Visiting Russia for the first time – Russian Visas & Travel Tips

SO you want to visit Russia… how hard can it be? Maybe the most difficult and time consuming visa process you will encounter in the Northern Hemisphere, but it’s totally worth it… here’s your guide to visiting Russia for the first time.

Visiting Russia For the First Time

Did you know Russia has 9 time zones, deadly climates and more billionaires than anywhere else in the world? It may surprise you that tourism has been booming in Russia since the fall of the iron curtain, but there is still much to discover in Russia for the budding tourist. Yes, there is vodka. Yes, there is a unique culture. Yes, there are traditions so far removed from the West that will leave you wanting to discover more. But for the first time visitor, Russia can seem a little overwhelming. Here’s a guide to get you by on your first visit Russia…

Know Before you Go

Cyrillic – Don’t expect to come to Russia and see signs offering an English translation – it’s perhaps even offensive to expect this would be the case. 99.9% of signs will be in Cyrillic, so it’s a good idea to learn the basics such as ‘exit’ ‘entrance’ and ‘restrooms’.

Traffic Jams – Particularly in Moscow but also in St Petersburg, tourists should expect traffic jams and lots of them. When in Moscow, avoid being on the roads during peak hour as it is not only timely but also considerably more dangerous to be in traffic during these times.

Russian Rubles – The currency of Russia is the Ruble. You can exchange money once you are here, but remember US dollars and Euros are preferable.

Weather – Russia is renowned for its’ harsh climates. If you’re visiting in winter, don’t expect to be able to do everything you have planned – it can be crazy cold! The weather is also very temperamental so be sure to pack some warmer items even for Spring or Autumn.

Food – You will find many options beyond Russian traditional food so rest assured, there will be something for even the fussiest eater.

Tourists will pay more – It is common for locals to charge tourists more – from cab fares to sales on the street. You should expect this and accept it as part of your trip to avoid having an argument with a local.

Safety – As with anywhere else in the world, safety should always be of concern. That doesn’t mean you have to wear a tourist purse around your neck but if you are worried, why not? Go with your gut feeling.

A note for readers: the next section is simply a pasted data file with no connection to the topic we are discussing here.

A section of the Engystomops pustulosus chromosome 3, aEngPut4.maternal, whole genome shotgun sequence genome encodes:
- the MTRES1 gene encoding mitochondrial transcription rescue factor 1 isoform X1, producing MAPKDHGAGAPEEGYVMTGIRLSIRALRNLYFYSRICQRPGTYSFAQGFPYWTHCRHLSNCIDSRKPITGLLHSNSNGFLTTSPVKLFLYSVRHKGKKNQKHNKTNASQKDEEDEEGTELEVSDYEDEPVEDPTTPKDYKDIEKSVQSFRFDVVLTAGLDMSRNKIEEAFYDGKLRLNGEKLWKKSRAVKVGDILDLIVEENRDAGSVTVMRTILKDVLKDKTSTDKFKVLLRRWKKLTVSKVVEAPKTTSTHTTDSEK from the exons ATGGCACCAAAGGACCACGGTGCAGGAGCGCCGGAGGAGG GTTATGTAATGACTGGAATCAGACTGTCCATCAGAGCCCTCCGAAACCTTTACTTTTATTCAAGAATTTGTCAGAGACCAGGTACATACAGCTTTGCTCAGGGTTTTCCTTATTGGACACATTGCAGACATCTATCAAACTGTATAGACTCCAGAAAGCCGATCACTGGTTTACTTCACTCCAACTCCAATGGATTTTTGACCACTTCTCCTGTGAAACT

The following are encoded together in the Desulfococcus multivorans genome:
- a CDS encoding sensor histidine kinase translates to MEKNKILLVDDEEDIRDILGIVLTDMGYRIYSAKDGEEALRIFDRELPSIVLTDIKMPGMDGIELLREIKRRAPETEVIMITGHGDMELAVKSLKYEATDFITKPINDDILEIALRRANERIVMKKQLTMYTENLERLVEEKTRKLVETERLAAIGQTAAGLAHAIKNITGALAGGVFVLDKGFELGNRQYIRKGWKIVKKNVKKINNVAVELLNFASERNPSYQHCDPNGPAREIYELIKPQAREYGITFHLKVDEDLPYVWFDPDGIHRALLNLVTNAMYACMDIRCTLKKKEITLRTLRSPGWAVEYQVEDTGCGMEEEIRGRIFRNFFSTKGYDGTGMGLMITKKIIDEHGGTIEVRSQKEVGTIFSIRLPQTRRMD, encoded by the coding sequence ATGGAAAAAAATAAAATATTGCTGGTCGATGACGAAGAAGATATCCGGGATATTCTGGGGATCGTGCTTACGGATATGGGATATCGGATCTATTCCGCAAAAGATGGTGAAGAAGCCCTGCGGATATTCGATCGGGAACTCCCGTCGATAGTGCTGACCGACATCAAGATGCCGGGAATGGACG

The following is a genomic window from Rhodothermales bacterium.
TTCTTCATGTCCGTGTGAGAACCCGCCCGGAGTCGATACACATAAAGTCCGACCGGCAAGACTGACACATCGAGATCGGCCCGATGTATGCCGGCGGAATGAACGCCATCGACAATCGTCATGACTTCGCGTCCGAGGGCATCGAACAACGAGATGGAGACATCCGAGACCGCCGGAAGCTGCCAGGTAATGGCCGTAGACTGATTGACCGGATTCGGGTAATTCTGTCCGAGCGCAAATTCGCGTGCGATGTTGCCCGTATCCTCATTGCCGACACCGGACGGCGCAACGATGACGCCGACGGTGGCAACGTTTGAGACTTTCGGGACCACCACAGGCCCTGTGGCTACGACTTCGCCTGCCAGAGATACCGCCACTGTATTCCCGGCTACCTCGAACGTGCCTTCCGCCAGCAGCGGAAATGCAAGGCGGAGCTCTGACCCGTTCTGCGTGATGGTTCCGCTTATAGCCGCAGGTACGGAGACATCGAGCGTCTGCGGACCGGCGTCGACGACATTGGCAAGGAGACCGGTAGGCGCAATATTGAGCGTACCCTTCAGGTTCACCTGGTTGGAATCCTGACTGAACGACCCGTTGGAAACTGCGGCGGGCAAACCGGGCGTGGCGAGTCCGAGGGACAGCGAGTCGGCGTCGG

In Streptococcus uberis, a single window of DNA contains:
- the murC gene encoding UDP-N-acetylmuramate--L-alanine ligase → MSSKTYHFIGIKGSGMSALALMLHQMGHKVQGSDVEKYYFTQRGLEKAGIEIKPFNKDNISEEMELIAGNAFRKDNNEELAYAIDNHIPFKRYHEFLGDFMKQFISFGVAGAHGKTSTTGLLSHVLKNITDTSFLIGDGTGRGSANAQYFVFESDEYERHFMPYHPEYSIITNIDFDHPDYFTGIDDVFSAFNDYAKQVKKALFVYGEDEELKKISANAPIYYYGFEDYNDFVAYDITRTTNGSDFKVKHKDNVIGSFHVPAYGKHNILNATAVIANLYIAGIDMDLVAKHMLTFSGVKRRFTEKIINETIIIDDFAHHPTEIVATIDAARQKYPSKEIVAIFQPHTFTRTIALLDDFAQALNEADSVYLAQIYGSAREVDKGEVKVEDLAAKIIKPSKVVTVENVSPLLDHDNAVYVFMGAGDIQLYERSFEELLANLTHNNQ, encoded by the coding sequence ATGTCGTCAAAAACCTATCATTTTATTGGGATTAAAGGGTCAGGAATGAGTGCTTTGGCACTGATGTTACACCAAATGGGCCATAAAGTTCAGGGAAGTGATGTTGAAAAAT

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A Guide to the Russian Visa

Ahhh, the ominous Russian Visa.

As a brief introduction, know that there are 6 types of Russian visas. If you are visiting for less than 30 days, you will be concerned with the tourist visa.

The tourist visa is the best option in terms of price, processing speed and flexibility.

The Tourist Visa

  • Valid for double and single entry, up to 30 days in Russia
  • Usually takes 1-10 days to process by the Russian Consulate
  • Costs from $50-$150 USD
  • To obtain this visa, you need a tourist invitation – issued by your hotel or Russian travel agency
  • It is not as difficult as it sounds, you just need to consult your countries’ Russian consulate and follow the step-by-step guide
Where to go in Russia for your first time

 For first time visitors, it’s important not to miss both Moscow and St Petersburg. Many first timers will also include the trans-Siberian railway.

Moscow – First time visitors should not miss a visit to the Russian capital. The Red Square, St Basil’s Cathedral, the Kremlin…. there really is so much to see here in Moscow and these highlights just scratch the surface. If you’re a history buff, you won’t pass up the offer to have an insight into Russian history by visiting the capital.

St Petersburg – Often regarded as the more touristy city to visit in Russia (which it is), St Petersburg is a true gem that should certainly be visited on your first visit to Russia. It will feel as though you have stepped inside a time warp with the most incredible architecture, sunny summers, and fantastic palaces to visit.

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